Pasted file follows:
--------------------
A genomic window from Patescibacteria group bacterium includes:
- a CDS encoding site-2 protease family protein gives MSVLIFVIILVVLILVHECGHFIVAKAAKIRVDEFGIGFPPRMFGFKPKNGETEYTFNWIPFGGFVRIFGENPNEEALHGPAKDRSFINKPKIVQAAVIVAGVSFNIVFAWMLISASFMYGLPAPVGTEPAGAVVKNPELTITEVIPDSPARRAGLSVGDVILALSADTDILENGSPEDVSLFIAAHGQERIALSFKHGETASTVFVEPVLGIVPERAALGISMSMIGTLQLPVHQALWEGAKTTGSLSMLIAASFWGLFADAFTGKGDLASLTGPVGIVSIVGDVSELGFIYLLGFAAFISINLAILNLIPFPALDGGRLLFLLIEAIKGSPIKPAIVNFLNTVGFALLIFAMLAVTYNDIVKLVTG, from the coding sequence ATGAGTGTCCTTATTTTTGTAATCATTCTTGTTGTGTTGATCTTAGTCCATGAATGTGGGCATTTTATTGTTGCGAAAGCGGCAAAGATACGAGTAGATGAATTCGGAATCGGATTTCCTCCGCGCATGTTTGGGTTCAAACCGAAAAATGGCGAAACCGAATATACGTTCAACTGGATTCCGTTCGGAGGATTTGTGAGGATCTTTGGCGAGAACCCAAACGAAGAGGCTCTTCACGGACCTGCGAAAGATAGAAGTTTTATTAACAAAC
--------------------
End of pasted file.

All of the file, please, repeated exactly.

A genomic window from Patescibacteria group bacterium includes:
- a CDS encoding site-2 protease family protein gives MSVLIFVIILVVLILVHECGHFIVAKAAKIRVDEFGIGFPPRMFGFKPKNGETEYTFNWIPFGGFVRIFGENPNEEALHGPAKDRSFINKPKIVQAAVIVAGVSFNIVFAWMLISASFMYGLPAPVGTEPAGAVVKNPELTITEVIPDSPARRAGLSVGDVILALSADTDILENGSPEDVSLFIAAHGQERIALSFKHGETASTVFVEPVLGIVPERAALGISMSMIGTLQLPVHQALWEGAKTTGSLSMLIAASFWGLFADAFTGKGDLASLTGPVGIVSIVGDVSELGFIYLLGFAAFISINLAILNLIPFPALDGGRLLFLLIEAIKGSPIKPAIVNFLNTVGFALLIFAMLAVTYNDIVKLVTG, from the coding sequence ATGAGTGTCCTTATTTTTGTAATCATTCTTGTTGTGTTGATCTTAGTCCATGAATGTGGGCATTTTATTGTTGCGAAAGCGGCAAAGATACGAGTAGATGAATTCGGAATCGGATTTCCTCCGCGCATGTTTGGGTTCAAACCGAAAAATGGCGAAACCGAATATACGTTCAACTGGATTCCGTTCGGAGGATTTGTGAGGATCTTTGGCGAGAACCCAAACGAAGAGGCTCTTCACGGACCTGCGAAAGATAGAAGTTTTATTAACAAAC